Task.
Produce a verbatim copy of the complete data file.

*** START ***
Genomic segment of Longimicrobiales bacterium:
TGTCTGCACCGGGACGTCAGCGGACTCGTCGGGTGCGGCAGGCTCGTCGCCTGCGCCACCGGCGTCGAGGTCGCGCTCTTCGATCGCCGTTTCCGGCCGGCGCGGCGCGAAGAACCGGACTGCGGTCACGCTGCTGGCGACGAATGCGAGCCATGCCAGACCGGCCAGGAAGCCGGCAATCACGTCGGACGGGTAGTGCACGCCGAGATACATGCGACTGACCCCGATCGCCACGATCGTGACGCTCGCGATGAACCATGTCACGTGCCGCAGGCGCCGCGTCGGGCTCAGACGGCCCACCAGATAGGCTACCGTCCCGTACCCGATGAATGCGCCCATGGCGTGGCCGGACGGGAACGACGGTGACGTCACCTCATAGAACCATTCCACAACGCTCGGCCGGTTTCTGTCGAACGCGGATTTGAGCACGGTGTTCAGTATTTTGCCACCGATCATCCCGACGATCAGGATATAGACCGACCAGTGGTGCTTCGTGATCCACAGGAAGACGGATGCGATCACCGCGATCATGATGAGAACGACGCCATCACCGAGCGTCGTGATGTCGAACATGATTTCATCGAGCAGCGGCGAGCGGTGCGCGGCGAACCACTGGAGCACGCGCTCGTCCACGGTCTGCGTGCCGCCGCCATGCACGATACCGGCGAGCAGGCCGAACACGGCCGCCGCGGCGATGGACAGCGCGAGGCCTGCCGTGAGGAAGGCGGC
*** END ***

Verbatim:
Genomic segment of Longimicrobiales bacterium:
TGTCTGCACCGGGACGTCAGCGGACTCGTCGGGTGCGGCAGGCTCGTCGCCTGCGCCACCGGCGTCGAGGTCGCGCTCTTCGATCGCCGTTTCCGGCCGGCGCGGCGCGAAGAACCGGACTGCGGTCACGCTGCTGGCGACGAATGCGAGCCATGCCAGACCGGCCAGGAAGCCGGCAATCACGTCGGACGGGTAGTGCACGCCGAGATACATGCGACTGACCCCGATCGCCACGATCGTGACGCTCGCGATGAACCATGTCACGTGCCGCAGGCGCCGCGTCGGGCTCAGACGGCCCACCAGATAGGCTACCGTCCCGTACCCGATGAATGCGCCCATGGCGTGGCCGGACGGGAACGACGGTGACGTCACCTCATAGAACCATTCCACAACGCTCGGCCGGTTTCTGTCGAACGCGGATTTGAGCACGGTGTTCAGTATTTTGCCACCGATCATCCCGACGATCAGGATATAGACCGACCAGTGGTGCTTCGTGATCCACAGGAAGACGGATGCGATCACCGCGATCATGATGAGAACGACGCCATCACCGAGCGTCGTGATGTCGAACATGATTTCATCGAGCAGCGGCGAGCGGTGCGCGGCGAACCACTGGAGCACGCGCTCGTCCACGGTCTGCGTGCCGCCGCCATGCACGATACCGGCGAGCAGGCCGAACACGGCCGCCGCGGCGATGGACAGCGCGAGGCCTGCCGTGAGGAAGGCGGC